HomeMiddle AgesChurch in the Middle AgesCathars or Albigensians in Middle Ages

Cathars or Albigensians in Middle Ages



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The term Cathars comes from Greek word katharoi which means the pure ones. Cathars were also usually known as Albigensians because the city Albi in southern France was in beginning their largest community base. They represented a community that seriously endangered the organization of Catholic Church in the 12th and 13th centuries. The basic characteristic of Cathars was the belief in two principles: good and evil, namely, God and Satan. God was the creator and master of the spiritual world (New Testament), and Satan was the creator of physical world. Since all material things were created by Satan, the perfect life according to belief of Cathars was ascetic life.

Those who were fully devoted to this doctrine have had to keep complete celibacy. They were not allowed to eat food of animal origin except fish and they should not own any personal property. Since this lifestyle was too strict for most of their supporters, Cathars consisted of two groups: perfecti and ordinary unbaptized believers known as credentesPerfecti were introduced into this title by a ceremony performed by the other two perfecti. This ceremony was known as Consolamentum or transmitting the Holy Spirit to new perfecti. Perfecti were represented some kind of Cathars priests and theologians. As they wore an extremely simple dress and lived completely ascetic life, they represented a striking contrast to the Catholic priesthood that was not poor and whose moral at that time was a sign of affairs.

Believers (credentes) could live a normal life, marry, eat meat and they could have a private property.  They only had to receive Consolamentum before death in order to be clean of all previous sin and become perfecti. According to Cathars with this ceremony believers will avoid returning to the material world (reincarnation). As the Consolamentum could not be repeated, many of them before death practiced so called endura (suicide of hunger). In this way, they avoided doing any sin again. The ability to easily achieve salvation and remove all sins in life by only one religious rite made the teaching of the Cathars very attractive to many ordinary Christians. Doctrine of teaching by Cathars is not known completely, but there is a lot of knowledge about the differences between the Cathars and Catholic Church’s teaching, because these questions have been thoroughly explored when the inquisitors interrogated those believers who incorrectly taught (heretics) according to the official Church in Rome.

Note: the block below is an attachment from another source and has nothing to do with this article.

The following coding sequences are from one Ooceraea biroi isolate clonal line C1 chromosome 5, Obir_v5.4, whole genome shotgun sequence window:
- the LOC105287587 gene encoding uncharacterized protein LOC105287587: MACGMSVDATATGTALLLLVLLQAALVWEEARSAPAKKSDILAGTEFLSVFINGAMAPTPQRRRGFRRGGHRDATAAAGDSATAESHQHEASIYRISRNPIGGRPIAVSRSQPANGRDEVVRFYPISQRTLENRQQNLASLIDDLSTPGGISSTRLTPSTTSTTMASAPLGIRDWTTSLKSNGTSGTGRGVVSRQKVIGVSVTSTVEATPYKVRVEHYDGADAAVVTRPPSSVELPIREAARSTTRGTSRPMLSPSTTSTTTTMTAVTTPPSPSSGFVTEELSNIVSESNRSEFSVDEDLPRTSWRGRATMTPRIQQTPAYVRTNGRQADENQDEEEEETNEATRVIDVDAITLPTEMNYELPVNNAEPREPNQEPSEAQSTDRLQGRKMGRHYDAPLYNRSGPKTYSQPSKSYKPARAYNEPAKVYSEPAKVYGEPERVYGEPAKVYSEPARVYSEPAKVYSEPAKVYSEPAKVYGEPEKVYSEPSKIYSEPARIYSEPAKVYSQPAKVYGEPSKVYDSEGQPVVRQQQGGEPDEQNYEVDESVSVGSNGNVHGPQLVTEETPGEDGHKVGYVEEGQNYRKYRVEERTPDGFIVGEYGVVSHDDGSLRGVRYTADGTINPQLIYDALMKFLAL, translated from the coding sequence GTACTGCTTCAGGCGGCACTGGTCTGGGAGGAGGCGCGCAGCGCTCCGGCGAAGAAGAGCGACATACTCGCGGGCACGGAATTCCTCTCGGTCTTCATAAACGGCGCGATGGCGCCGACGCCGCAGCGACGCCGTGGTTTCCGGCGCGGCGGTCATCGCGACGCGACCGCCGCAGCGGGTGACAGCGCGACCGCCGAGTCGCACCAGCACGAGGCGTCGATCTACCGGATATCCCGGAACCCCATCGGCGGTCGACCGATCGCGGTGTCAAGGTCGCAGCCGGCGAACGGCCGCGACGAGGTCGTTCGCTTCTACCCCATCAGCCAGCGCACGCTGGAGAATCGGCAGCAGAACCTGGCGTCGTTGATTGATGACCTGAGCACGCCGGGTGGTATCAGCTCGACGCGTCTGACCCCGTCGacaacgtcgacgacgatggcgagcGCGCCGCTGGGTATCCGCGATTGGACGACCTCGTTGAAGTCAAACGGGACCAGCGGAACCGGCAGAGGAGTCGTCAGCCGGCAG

It is known that they rejected Sacred Mysteries (infant baptism, forgiveness), teaching of hell and purgatory, and disputing any power to the saints. Teaching of Cathars was formed under the influence of religious movement Manichaeism whose origin was territory of Iran. Manicheism firstly spread on Balkan in the form of Bogomilism and later in Europe. The largest number of Cathars in the 12th century was in southern Europe especially in France where they created five diocese. In southern France, Cathari obtained their local support of local nobility. Some nobleman’s greatly accepted this teaching because it was much simpler than the official Church teaching. Others saw the opportunity to reduce the impact of Church in their life or reduce property of Church. Under the protection of influential people, the Catharian perfecti preachers traveled, spread this teaching and they even held public hearings with Roman Catholic priests at the end of the 12th and the beginning of the 13th century. As the Church’s struggle against of Cathars not gave results with classic methods by preaching, excommunication, interdiction,  Church started newer radical measures – inquisition and crusades missions.

Illumination by Boucicaut Master (anonymous iluminator) on parchment showing expulsion inhabitants from Carcassone in 1209. Image from Grandes Chroniques de France around 1415. Digitalized by British Library

In November 1184 Pope Lucius III wrote a Ad abolendam or Towards abolishing through which the Albigensian community was excommunicated and he ordered by episcopal courts to conduct investigations against suspects. In 1209, the Church founded the Order of Saint Francis, who emphasizes the propaganda of the cataclysm against the Cathars. Pope Innocent III launched a crusade war against the Cathars in the Languedoc (now Southern France). The level of violence against Cathars was extremely high. At the beginning of the war, crusaders killed around 7,000 inhabitants of town Béziers. On August 15, 1209 crusades were conquered fortified town Carcassonne and they took away all the assets of the population and expelled them naked from the city. The official war against Cathars ended in the Treaty of Paris (1229), but persecutions continued in the coming period. In the thirties of the 14 century, the records of the Inquisition against Cathars were sporadic. The last known Cathar perfecti in the Languedoc, Guillaume Bélibaste, was executed in 1321.